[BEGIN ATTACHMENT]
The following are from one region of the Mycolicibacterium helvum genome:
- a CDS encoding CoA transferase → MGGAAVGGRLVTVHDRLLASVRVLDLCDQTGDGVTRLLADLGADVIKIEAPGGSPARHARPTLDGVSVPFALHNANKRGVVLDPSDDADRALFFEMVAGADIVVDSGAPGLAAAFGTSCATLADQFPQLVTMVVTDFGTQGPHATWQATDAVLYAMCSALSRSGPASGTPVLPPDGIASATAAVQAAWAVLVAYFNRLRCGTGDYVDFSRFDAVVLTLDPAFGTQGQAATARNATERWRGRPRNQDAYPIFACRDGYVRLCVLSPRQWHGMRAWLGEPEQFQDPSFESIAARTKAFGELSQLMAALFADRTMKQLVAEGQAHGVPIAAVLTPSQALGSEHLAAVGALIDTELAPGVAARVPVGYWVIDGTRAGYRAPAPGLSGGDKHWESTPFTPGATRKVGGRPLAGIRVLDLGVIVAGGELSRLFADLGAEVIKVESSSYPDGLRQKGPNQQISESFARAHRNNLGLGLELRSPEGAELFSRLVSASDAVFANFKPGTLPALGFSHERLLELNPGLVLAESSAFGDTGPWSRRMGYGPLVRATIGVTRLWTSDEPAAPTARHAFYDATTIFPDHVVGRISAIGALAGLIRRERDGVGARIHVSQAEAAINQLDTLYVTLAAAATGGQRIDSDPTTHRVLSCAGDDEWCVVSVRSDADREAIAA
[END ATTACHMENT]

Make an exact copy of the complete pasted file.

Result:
The following are from one region of the Mycolicibacterium helvum genome:
- a CDS encoding CoA transferase → MGGAAVGGRLVTVHDRLLASVRVLDLCDQTGDGVTRLLADLGADVIKIEAPGGSPARHARPTLDGVSVPFALHNANKRGVVLDPSDDADRALFFEMVAGADIVVDSGAPGLAAAFGTSCATLADQFPQLVTMVVTDFGTQGPHATWQATDAVLYAMCSALSRSGPASGTPVLPPDGIASATAAVQAAWAVLVAYFNRLRCGTGDYVDFSRFDAVVLTLDPAFGTQGQAATARNATERWRGRPRNQDAYPIFACRDGYVRLCVLSPRQWHGMRAWLGEPEQFQDPSFESIAARTKAFGELSQLMAALFADRTMKQLVAEGQAHGVPIAAVLTPSQALGSEHLAAVGALIDTELAPGVAARVPVGYWVIDGTRAGYRAPAPGLSGGDKHWESTPFTPGATRKVGGRPLAGIRVLDLGVIVAGGELSRLFADLGAEVIKVESSSYPDGLRQKGPNQQISESFARAHRNNLGLGLELRSPEGAELFSRLVSASDAVFANFKPGTLPALGFSHERLLELNPGLVLAESSAFGDTGPWSRRMGYGPLVRATIGVTRLWTSDEPAAPTARHAFYDATTIFPDHVVGRISAIGALAGLIRRERDGVGARIHVSQAEAAINQLDTLYVTLAAAATGGQRIDSDPTTHRVLSCAGDDEWCVVSVRSDADREAIAA